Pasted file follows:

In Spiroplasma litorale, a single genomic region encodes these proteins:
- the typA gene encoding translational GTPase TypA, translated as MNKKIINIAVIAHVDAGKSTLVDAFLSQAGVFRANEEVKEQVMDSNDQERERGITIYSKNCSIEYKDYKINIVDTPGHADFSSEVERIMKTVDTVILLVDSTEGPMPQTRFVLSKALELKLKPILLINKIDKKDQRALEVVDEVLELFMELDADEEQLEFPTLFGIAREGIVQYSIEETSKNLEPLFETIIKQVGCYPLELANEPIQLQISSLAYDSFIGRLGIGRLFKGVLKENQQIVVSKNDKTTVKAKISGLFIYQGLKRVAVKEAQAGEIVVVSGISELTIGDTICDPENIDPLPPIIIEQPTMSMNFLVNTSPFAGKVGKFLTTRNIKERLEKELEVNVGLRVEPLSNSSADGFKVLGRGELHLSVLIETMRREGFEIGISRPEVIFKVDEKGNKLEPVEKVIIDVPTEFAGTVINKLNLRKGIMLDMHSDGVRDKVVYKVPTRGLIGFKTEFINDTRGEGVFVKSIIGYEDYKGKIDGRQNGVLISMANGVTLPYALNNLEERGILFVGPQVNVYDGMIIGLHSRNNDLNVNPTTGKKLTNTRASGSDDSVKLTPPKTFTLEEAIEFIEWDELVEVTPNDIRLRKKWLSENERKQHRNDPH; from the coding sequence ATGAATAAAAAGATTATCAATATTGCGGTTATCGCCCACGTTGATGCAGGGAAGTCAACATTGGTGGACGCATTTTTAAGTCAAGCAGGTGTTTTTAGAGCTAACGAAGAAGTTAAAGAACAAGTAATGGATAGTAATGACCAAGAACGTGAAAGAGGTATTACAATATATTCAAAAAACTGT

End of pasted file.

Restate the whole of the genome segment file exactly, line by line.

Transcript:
In Spiroplasma litorale, a single genomic region encodes these proteins:
- the typA gene encoding translational GTPase TypA, translated as MNKKIINIAVIAHVDAGKSTLVDAFLSQAGVFRANEEVKEQVMDSNDQERERGITIYSKNCSIEYKDYKINIVDTPGHADFSSEVERIMKTVDTVILLVDSTEGPMPQTRFVLSKALELKLKPILLINKIDKKDQRALEVVDEVLELFMELDADEEQLEFPTLFGIAREGIVQYSIEETSKNLEPLFETIIKQVGCYPLELANEPIQLQISSLAYDSFIGRLGIGRLFKGVLKENQQIVVSKNDKTTVKAKISGLFIYQGLKRVAVKEAQAGEIVVVSGISELTIGDTICDPENIDPLPPIIIEQPTMSMNFLVNTSPFAGKVGKFLTTRNIKERLEKELEVNVGLRVEPLSNSSADGFKVLGRGELHLSVLIETMRREGFEIGISRPEVIFKVDEKGNKLEPVEKVIIDVPTEFAGTVINKLNLRKGIMLDMHSDGVRDKVVYKVPTRGLIGFKTEFINDTRGEGVFVKSIIGYEDYKGKIDGRQNGVLISMANGVTLPYALNNLEERGILFVGPQVNVYDGMIIGLHSRNNDLNVNPTTGKKLTNTRASGSDDSVKLTPPKTFTLEEAIEFIEWDELVEVTPNDIRLRKKWLSENERKQHRNDPH; from the coding sequence ATGAATAAAAAGATTATCAATATTGCGGTTATCGCCCACGTTGATGCAGGGAAGTCAACATTGGTGGACGCATTTTTAAGTCAAGCAGGTGTTTTTAGAGCTAACGAAGAAGTTAAAGAACAAGTAATGGATAGTAATGACCAAGAACGTGAAAGAGGTATTACAATATATTCAAAAAACTGT